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Mama's Voice

by Nancy McDaniel

A few years ago, I was sitting on a rickety plastic chair in the courtyard of a little motel in a dusty small village in northwestern Tanzania. I was trying to listen to old men tell stories about a magic chicken and an epic folk hero.

That was why I was there: Helping to document these stories. But the problem was, they were talking in the Sukuma language and there was no interpreter.

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Giant Yellow Memory-Eating Beast

by Nancy McDaniel

The man from Omega (“The Last Word in Demolition”) told me it was called a “track hoe with a grappler.” He said it was a small one, only about 50,000 pounds. But to me it looks like a giant yellow beast. A very hungry one. First it bashes and crashes, then it munches and crunches, knocking down the house next door and eating it. Along with 18 years of memories of my next door neighbor, George.

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My Dad

by Nancy McDaniel

I’ll bet I wrote something with that title when I was a little girl. And I’ll bet it would have been pretty similar to what I’d like to say today about Daddy, or Johnny Mac, as you may have called him. Except now I think I have a few more insights about, though no less love for, this man, whom many of you called your friend. I also called him my friend. One of my favorite Father’s Day gifts to him was a plaque that said, “Happiness is having a father as a best friend.”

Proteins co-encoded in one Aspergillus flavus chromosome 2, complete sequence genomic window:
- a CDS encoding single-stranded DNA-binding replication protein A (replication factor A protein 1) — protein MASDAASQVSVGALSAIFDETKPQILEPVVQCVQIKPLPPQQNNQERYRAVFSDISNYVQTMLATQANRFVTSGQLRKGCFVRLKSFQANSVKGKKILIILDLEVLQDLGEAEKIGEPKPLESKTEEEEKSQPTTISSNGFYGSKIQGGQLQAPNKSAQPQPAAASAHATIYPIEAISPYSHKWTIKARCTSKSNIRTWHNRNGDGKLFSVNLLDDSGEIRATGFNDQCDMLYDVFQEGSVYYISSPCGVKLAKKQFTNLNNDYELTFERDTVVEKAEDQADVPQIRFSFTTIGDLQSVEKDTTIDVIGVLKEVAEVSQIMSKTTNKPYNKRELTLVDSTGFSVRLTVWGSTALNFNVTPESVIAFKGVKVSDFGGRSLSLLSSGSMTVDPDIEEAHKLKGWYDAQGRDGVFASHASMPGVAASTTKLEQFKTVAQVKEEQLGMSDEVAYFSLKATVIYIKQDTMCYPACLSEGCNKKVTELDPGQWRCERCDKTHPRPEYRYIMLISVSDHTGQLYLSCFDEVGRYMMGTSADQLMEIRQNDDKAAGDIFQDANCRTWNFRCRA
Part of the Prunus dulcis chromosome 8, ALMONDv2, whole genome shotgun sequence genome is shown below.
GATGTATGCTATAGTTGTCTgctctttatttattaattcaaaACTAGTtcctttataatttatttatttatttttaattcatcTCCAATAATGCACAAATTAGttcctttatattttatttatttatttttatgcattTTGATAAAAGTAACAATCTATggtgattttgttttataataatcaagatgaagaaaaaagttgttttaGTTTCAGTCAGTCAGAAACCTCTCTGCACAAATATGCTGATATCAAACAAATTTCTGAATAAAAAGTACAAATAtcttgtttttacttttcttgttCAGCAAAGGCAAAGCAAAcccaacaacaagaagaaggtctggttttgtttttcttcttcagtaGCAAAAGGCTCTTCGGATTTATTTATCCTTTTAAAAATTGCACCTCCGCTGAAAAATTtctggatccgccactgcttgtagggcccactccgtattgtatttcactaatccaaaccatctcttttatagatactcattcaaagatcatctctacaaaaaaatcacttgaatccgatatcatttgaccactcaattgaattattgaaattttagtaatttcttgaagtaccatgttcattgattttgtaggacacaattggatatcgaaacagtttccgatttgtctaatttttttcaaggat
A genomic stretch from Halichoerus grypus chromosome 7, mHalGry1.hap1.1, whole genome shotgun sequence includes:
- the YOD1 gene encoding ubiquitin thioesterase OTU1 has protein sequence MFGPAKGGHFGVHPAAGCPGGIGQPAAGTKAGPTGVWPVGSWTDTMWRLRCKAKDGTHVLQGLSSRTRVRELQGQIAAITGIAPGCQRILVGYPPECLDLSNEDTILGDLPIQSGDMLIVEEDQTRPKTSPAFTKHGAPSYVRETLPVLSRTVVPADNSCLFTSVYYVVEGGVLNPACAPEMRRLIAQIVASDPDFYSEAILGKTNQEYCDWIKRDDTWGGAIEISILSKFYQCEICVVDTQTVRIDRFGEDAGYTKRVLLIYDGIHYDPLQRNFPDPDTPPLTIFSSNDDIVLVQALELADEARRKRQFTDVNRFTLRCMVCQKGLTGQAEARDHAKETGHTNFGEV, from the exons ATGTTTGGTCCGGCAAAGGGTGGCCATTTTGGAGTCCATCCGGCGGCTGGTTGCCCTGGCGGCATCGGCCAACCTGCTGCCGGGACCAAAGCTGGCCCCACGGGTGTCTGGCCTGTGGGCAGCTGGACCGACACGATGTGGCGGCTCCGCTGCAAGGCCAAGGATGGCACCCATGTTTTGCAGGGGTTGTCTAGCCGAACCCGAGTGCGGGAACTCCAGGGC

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Omigod, It's a Kudu!

by Nancy McDaniel

I was sitting on the observation platform at Nyamandhlovu, in Hwange National Park in northwestern Zimbabwe. It was in August 1995 and I was part of a group who was helping a scientist study elephants. We were counting and observing interactions between elephants and other animals at a water hole in a drought season. Fascinating work. Like a stationery safari, all day long, just watching hundreds of animals. I loved it.

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Be Friends & Heal

by Nancy McDaniel

In early August 1991, I spent two weeks in the small fishing village of Cordova, Alaska. It was about two years after the devastating Exxon Valdez oil spill, which so cruelly fouled Prince William Sound. I was there as a part of an Earthwatch team helping two professors interview local residents. We were trying to find out how the spill had affected their lives, their hopes, and their expectations for the future. The professors had a theory that technological disasters (e.g., oil spills, hazardous waste accidents, etc.) would be responded to differently than natural disasters (e.g., earthquakes, floods, etc.) because there was “someone to blame” (versus it being “God’s will”), and there would be great uncertainty as to future lingering results.

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One Who Splits the Night in Half

by Nancy McDaniel

It still makes me smile. It’s one of my fondest memories of my two weeks spent in the northwestern part of Tanzania in July 1994. I was on an Earthwatch trip, helping collect data. Our Tanzanian leaders were both literature professors, one in Tanzania, one in Minnesota. They were studying Tanzania’s Epic Folklore and we were there to help them interview people in the villages in Shinyanga Province.

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